The Maharashtra government on Tuesday (Oct 18) told the Bombay High Court that Godrej & Boyce Manufacturing Co Ltd had left no stone unturned to create unnecessary hurdles for acquisition of land, owned by the company, for the Ahmedabad-Mumbai bullet train project.
A division bench of Justices Nitin Jamdar and Sharmila Deshmukh was hearing a petition filed by Godrej & Boyce Manufacturing Co Ltd challenging an order of September 15, 2022 passed by the state government awarding compensation to it for land acquisition for the project. Godrej group is Mumbai's largest private landowner.
The company, in their petition, sought that the high court direct the state government to not start the process of awarding compensation and initiate possession proceedings.
The state government, in its affidavit filed by deputy collector (land acquisition) Jagatsing Girase, termed the company's allegations as “frivolous, baseless, unwarranted and unsubstantiated”.
It also informed the court that the acquiring body of the state government has already deposited a sum of around Rs 264 crore towards compensation on October 17.
Advocate General Ashutosh Kumbhakoni, appearing for the state government, told the bench that as on date no notice for taking possession of the land has been issued.
The court then posted the matter for further hearing on November 10 and said if and when such a notice was issued, it would grant the petitioner company reasonable time to approach the court.
The state government also alleged that the company had “left no stone unturned to create unnecessary hurdles and impediments at every stage of the acquisition proceedings to ensure that the same lapse”.
“The respondent authorities are making every effort to ensure that the project does not face hurdles from private persons and even catered to the whims and fancies of the petitioner company. Yet, the petitioner's unreasonable demands are ever increasing and changing as per their caprice and this has led to escalation of the cost of the project approximately by more than Rs 1,000 crore,” the affidavit stated.
In its affidavit, the state government emphasised on the importance of the bullet train project and said the Ahmedabad-Mumbai high-speed rail corridor project is a priority project for the Government of India.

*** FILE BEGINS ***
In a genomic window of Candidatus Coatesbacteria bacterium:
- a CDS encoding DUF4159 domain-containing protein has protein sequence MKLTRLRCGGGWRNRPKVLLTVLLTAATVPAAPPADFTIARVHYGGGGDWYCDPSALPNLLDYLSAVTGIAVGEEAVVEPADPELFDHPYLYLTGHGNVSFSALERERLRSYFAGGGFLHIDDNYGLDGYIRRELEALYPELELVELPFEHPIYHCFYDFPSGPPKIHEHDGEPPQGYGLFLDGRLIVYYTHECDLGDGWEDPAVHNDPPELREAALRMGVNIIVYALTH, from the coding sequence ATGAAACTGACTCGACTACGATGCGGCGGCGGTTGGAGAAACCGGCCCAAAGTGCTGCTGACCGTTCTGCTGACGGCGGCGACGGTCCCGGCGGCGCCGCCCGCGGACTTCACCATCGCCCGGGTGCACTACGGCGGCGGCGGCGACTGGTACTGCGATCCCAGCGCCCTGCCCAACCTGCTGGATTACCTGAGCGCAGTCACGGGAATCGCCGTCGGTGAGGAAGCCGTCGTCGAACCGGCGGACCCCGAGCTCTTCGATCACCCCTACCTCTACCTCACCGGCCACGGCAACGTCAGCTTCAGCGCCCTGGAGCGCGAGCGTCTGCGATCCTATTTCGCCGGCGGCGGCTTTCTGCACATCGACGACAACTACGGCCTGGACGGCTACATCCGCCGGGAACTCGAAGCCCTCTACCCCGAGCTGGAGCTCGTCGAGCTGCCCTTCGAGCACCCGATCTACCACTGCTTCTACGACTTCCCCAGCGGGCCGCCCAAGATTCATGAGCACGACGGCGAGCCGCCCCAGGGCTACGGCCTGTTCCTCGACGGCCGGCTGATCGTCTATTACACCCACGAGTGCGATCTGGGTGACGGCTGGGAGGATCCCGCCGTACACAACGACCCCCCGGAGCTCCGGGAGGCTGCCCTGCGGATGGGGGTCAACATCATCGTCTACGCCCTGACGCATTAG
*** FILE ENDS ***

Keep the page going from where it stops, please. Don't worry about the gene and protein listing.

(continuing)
“It will be India's first high speed rail line and shall transform the passenger transport system of the country with state-of-the-art technology for the benefit of the public at large,” it said, adding that once functional, the train would serve 17,900 passengers every day.
“The total cost of the project is at about Rs 1 lakh crore. The project is a highly specialised and technical project of enormous high value and is required to be completed within the specified stringent timelines,” the affidavit said.
The state government further cited that several negotiations were held to arrive at an amicable resolution for acquisition of land, but when these failed, the government was left with no alternative but to proceed with the acquisition of the alternate land identified and owned by the company.
The company and the government have been embroiled in a legal dispute since 2019 over acquisition of the company-owned land in suburban Vikhroli for the bullet train project.
Of the total 508.17 km of rail track between Mumbai and Ahmedabad, about 21 km is planned to be underground. One of the entry points to the underground tunnel falls on the land at Vikhroli (owned by Godrej). The group owns 3,400 acres of land in Mumbai, the country's most expensive property market. Over 3,000 acres of this land is in Vikhroli.
This will be the country's first bullet train and will run at a maximum speed of 350 km per hour, covering the stretch between the two cities in under three hours from the usual seven hours.
Group founder Pirojsha Godrej purchased the land from the British during the Second World War for Rs 30 lakh. He subsequently bought about 400 acres more, taking the total to 3400 acres. The land, however, includes nearly 1800 acres of mangroves, which cannot be developed due to ecological issues.
(With inputs from PTI)
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